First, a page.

Wanda Hollis, 63, Tom Giddens, 57, and Catherine Nix, 41, were each charged with one felony count of conspiracy to smuggle merchandise into the United States, seven counts of causing the introduction of misbranded drugs into interstate commerce with the intent to defraud or mislead, seven counts of smuggling and one count of tampering with a witness. Giddens was also charged with two additional counts of tampering and Nix was charged with one additional tampering count. The defendants were also charged with misdemeanor counts of causing misbranded imitation drugs to be introduced into interstate commerce. Nix was arrested on October 2 in Athens. Giddens and Hollis surrendered this morning.
According to the indictment, the defendants conspired to smuggle at least 30 known shipments, totaling approximately 100,000 pills, from China to Texas. As alleged in the indictment, the shipments contained bogus imitations of Xanax, Valium, sibutramine, Cialis, Viagra and Stilnox, which is marketed in the United States as Ambien. None of the pills seized and tested were legitimate, and all either contained incorrect active ingredients or were sub-potent. The defendants also attempted to conceal their smuggling by using shipping labels that concealed the contents of their shipments, including customs declarations falsely describing the contents as “gifts” or “toys” with low declared monetary values, and by using multiple addresses in an effort to reduce the likelihood of seizures by U.S. Customs authorities. Additionally, the indictment states that the defendants instructed family members to destroy evidence once they became aware that the U.S. Food and Drug Administration (FDA) was investigating them.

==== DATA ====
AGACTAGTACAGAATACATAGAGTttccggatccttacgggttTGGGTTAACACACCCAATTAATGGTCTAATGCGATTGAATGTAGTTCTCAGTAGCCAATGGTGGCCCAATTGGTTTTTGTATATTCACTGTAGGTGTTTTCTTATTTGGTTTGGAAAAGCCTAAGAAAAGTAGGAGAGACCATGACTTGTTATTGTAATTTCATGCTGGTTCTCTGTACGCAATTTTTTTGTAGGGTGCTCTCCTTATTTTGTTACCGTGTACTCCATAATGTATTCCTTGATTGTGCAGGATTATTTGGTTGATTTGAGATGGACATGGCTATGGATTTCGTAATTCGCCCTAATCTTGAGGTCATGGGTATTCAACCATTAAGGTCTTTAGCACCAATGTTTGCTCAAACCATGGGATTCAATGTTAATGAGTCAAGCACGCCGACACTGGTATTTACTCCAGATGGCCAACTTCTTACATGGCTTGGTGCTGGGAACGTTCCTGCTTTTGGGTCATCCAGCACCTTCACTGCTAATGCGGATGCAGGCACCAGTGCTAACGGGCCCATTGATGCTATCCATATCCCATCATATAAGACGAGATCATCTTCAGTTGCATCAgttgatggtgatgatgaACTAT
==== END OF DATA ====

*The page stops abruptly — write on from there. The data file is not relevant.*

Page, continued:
“The smuggling and sale of counterfeit prescription drugs puts the public's health and safety at risk,” said Acting Assistant Attorney General Joyce R. Branda for the Justice Department’s Civil Division. “Consumers should know that the drugs they are buying are what they purported to be and not misbranded to look like name-brand products that could ultimately do them more harm than good.”
“A key element of FDA’s mission to protect the public’s health is to ensure that safe and effective prescription drugs are properly distributed via the supply chain and dispensed to the ultimate consumer, and that includes ensuring that those prescription drugs contain the treatments that patients expect,” said Acting Director Philip J. Walsky of the FDA’s Office of Criminal Investigations. “We will continue to pursue and bring to justice those who would put the public’s health at risk by introducing illegal prescription drugs.”
This case was investigated by the FDA’s Office of Criminal Investigations and U.S. Immigration and Customs Enforcement-Homeland Security Investigations. The case is being prosecuted by Trial Attorney John W.M. Claud of the Civil Division’s Consumer Protection Branch and Assistant U.S. Attorney Allen Hurst for the U.S. Attorney’s Office for the Eastern District of Texas.